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The first repercussion of the apparent collective bargaining agreement stalemate between U.S. Soccer and its women’s national team arrived on Tuesday when superstar striker Alex Morgan announced that she’ll be spending the first half of 2017 with Olympique Lyon in France.
She finally signs after club chairman Jean-Michel Aulas, who turned the club’s men’s team into a powerhouse and has done much the same for the women’s side, creepily recruited Morgan on Twitter for more than a year.
But the only reason that she is capable of leaving the National Women’s Soccer League, where she starred for the Orlando Pride in its inaugural season as the biggest draw in the league in 2016, is that the women’s national team and U.S. Soccer have an expiring collective bargaining agreement. Or, if you want to be pedantic, an expiring memorandum of understanding to an already-expired collective bargaining agreement. The CBA, after all, requires women’s national teamers to play at home in the NWSL because – and here’s where it gets a tad complicated – their six-figure national team salaries include $56,000 to play for their league clubs. That was the 2016 figure, anyway.
But with the MOA to the CBA running out Dec. 31 and no agreement on a new deal apparently in sight in an increasingly ugly fight over equal pay with the men’s team, Morgan is free to play overseas.
Lyon is the preeminent women’s team in Europe, and quite possibly the world. When fellow national team star Megan Rapinoe played there in 2013 and 2014, she earned $14,000 a month – a salary not paid anywhere else in the women’s game.
According to a statement by an “obviously disappointed” Pride, the 27-year-old Morgan will return after the European season concludes in May or early June, meaning she’ll miss a month or two of the six-month NWSL season.
The question, of course, is why?
Morgan is a big star here, making many multiples of her soccer earnings in endorsements – reportedly pushing her income well into seven figures – but those opportunities will obviously by hampered by distance, even if Morgan will be back whenever the national team plays.
It also leads you to wonder just how far off a CBA agreement really is, a process in which Morgan is heavily involved as a key player on the national team. It stands to reason that any deals signed by players before a new CBA is agreed and ratified will be grandfathered in. But if one were close, the federation would surely insist that none of the big American stars miss any of the season in a league that’s almost entirely underwritten by U.S. Soccer and which badly needs the star power.
Perhaps signing in Europe, as several other national teamers very might do as well, is a hedge. Something to protect them against possible unemployment if negotiations drag far into the new year, which probably won’t really get going until a potential second SheBelieves Cup in March.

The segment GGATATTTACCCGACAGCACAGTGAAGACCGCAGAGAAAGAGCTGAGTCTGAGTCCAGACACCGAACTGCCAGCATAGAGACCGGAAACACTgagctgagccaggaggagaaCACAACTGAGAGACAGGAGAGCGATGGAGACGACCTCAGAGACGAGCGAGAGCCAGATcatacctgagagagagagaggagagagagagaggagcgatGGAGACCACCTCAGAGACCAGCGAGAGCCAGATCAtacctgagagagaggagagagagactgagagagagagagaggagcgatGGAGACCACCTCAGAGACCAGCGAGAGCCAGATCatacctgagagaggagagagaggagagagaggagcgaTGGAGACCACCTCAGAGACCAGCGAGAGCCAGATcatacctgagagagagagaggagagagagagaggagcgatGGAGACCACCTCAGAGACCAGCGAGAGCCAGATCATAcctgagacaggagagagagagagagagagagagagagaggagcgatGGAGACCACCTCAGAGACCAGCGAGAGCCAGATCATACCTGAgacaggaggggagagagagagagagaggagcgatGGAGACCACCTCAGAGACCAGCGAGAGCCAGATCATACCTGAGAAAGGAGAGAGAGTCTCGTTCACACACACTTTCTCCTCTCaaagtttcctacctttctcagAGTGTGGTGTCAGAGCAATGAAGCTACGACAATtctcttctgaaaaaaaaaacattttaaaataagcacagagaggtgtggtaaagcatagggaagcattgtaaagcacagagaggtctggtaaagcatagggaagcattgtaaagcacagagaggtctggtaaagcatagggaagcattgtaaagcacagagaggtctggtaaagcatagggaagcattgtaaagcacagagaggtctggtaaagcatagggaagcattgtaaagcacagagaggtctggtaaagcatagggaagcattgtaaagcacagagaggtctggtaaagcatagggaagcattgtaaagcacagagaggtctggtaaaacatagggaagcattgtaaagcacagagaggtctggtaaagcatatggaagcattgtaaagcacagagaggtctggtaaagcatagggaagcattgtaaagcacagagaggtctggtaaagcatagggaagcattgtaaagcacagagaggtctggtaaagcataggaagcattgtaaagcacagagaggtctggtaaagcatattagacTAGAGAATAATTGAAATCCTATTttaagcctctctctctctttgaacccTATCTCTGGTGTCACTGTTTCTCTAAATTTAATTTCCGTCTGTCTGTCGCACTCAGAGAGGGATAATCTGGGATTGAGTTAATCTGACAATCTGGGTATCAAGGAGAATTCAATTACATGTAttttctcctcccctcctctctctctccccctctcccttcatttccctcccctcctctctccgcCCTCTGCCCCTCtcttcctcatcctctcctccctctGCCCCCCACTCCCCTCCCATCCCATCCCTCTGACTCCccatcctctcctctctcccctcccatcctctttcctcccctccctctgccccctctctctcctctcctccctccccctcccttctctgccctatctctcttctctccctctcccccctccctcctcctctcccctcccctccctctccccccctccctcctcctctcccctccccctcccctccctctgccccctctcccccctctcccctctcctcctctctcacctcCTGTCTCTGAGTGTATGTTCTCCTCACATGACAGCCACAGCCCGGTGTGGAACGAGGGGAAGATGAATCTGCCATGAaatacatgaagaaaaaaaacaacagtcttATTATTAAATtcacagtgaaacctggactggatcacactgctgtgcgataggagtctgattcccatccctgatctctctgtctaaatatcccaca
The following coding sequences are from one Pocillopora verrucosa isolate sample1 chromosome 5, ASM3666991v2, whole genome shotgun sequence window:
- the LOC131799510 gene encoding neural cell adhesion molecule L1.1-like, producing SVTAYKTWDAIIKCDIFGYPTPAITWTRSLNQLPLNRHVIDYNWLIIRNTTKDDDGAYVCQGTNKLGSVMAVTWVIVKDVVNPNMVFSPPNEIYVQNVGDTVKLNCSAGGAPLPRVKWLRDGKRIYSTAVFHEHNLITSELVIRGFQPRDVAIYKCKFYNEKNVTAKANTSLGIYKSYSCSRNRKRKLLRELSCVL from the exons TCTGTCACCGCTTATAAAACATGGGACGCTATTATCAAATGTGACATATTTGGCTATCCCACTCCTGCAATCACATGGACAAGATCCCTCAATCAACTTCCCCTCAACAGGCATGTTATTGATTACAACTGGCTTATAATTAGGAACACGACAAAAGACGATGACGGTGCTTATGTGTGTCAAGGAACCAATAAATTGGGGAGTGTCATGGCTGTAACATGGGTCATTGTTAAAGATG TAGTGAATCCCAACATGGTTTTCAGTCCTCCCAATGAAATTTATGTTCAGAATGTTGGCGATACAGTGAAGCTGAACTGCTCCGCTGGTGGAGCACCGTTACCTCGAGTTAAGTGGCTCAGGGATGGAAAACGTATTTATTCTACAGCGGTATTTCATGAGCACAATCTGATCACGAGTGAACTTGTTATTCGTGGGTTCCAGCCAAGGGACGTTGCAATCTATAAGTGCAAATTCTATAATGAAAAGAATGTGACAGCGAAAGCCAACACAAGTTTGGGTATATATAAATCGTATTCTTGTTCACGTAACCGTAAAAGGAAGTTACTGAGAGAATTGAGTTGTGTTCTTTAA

“This was not an easy decision for me,” Morgan wrote on the Players’ Tribune. “I know that our U.S. women’s national team is in a critical place at the moment, as we fight for what’s fair in a new CBA, and that it will be more difficult for me to help lead from abroad. I know, too, that the Pride and our incredible fans will be opening a state-of-the-art new stadium without me, and that I will miss the early part of the season. All of those things made it very difficult for me to make this decision.”
“My motivation is pretty simple,” Morgan continued. “I hope that this change will help push my game to another level. I hope that training with these incredible athletes each day, and learning a unique style of play, is exactly what I need, and that it will help me find that next gear. Importantly, I will also be immersed in a soccer culture that I believe is precisely what I need at this point in my career. It has always been a dream of mine to ‘live’ soccer and to compete in the Champions League.”
The pursuit of a new challenge is valid reasoning, although you could argue that after the Pride’s 6-13-1 inaugural season, good for second-to-last place, in which Morgan scored a mere four goals in 15 appearances, there’s plenty to be accomplished stateside.
But then a fresh environment might do Morgan some good. After losing much of 2014 and a part of 2013 to a pesky ankle injury, she returned to scoring at a prolific clip for the U.S. in a Women’s World Cup-winning 2015 and 2016, getting a combined 35 goals in 43 games. But there’s a sense that she hasn’t been quite as dominant as she was in 2012, her best year yet, when she got a staggering 27 goals in 31 games, including several key tallies in the run to the 2012 Olympic gold medal. Granted, the national team played a style that suited her blazing speed and off-the-shoulder runs better then.
Above all, Morgan felt like she had to take risks.
“To get to this level, you have to have a great deal of inner drive,” she wrote. “And sometimes that drive just takes over. When it does, you need to go with it, or risk losing the very thing that helped to make you great. I’m 27 years old. I’m in my prime right now. But my prime isn’t going to last forever. I’m not looking to coast. Just going through the motions isn’t something I’ll ever be comfortable with. I have big goals. I want to be the best player in the United States … the best player in the world. So … I’ve decided to take a huge risk and bet on myself.”
Leander Schaerlaeckens is a soccer columnist for Yahoo Sports. Follow him on Twitter @LeanderAlphabet.